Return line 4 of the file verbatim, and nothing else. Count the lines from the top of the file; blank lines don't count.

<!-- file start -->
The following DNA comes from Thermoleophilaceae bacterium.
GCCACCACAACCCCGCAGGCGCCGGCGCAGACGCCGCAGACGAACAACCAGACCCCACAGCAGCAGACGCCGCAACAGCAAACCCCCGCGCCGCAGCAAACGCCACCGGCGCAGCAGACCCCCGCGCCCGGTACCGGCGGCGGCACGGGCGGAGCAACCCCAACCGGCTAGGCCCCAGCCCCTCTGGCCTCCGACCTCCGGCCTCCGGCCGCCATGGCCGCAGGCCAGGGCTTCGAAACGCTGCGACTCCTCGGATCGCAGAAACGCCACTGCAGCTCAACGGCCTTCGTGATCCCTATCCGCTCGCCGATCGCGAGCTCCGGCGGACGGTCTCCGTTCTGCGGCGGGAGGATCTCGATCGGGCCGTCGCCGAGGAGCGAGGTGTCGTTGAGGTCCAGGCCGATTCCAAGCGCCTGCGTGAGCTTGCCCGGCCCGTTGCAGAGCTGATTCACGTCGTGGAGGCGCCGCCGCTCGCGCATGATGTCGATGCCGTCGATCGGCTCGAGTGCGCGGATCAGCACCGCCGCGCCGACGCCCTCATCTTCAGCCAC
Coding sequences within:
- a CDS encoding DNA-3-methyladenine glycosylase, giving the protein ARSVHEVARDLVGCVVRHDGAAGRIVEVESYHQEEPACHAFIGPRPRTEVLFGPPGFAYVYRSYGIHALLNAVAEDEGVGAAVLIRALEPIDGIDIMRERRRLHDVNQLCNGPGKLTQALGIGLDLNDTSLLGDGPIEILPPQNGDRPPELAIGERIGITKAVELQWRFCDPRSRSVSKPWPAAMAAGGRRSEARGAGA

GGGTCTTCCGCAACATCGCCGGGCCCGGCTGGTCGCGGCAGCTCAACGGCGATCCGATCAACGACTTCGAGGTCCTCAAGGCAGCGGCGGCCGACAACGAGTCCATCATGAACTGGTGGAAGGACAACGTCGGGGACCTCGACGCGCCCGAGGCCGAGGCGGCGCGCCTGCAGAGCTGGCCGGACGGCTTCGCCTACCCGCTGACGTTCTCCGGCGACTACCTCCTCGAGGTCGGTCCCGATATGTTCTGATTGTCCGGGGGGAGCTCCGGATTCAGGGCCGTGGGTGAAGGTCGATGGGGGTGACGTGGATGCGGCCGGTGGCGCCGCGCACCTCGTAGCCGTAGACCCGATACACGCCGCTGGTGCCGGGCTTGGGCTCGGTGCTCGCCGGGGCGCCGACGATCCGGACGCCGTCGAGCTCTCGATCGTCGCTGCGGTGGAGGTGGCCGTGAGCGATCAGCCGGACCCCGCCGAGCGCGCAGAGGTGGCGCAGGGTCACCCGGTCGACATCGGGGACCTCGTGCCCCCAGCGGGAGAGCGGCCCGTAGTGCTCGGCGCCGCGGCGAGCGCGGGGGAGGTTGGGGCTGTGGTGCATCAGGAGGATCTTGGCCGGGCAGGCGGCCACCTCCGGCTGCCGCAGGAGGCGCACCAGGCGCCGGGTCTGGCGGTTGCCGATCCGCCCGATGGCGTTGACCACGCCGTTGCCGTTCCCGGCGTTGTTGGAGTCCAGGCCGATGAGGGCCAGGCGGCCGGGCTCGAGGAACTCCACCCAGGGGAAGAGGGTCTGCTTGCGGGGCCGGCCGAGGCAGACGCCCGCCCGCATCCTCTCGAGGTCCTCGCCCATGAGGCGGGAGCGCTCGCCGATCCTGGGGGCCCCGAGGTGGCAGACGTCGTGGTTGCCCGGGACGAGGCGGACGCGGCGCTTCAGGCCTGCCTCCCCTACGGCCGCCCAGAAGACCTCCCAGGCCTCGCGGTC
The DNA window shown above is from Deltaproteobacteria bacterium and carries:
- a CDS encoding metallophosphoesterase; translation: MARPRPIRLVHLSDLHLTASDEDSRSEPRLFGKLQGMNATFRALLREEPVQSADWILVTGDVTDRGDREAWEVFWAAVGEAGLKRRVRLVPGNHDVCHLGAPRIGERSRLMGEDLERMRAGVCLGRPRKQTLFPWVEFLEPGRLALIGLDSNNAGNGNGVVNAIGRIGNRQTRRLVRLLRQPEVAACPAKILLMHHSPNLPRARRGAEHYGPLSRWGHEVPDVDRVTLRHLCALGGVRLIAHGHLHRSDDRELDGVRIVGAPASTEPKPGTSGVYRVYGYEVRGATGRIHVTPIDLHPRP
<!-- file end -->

- a CDS encoding DNA-3-methyladenine glycosylase, giving the protein ARSVHEVARDLVGCVVRHDGAAGRIVEVESYHQEEPACHAFIGPRPRTEVLFGPPGFAYVYRSYGIHALLNAVAEDEGVGAAVLIRALEPIDGIDIMRERRRLHDVNQLCNGPGKLTQALGIGLDLNDTSLLGDGPIEILPPQNGDRPPELAIGERIGITKAVELQWRFCDPRSRSVSKPWPAAMAAGGRRSEARGAGA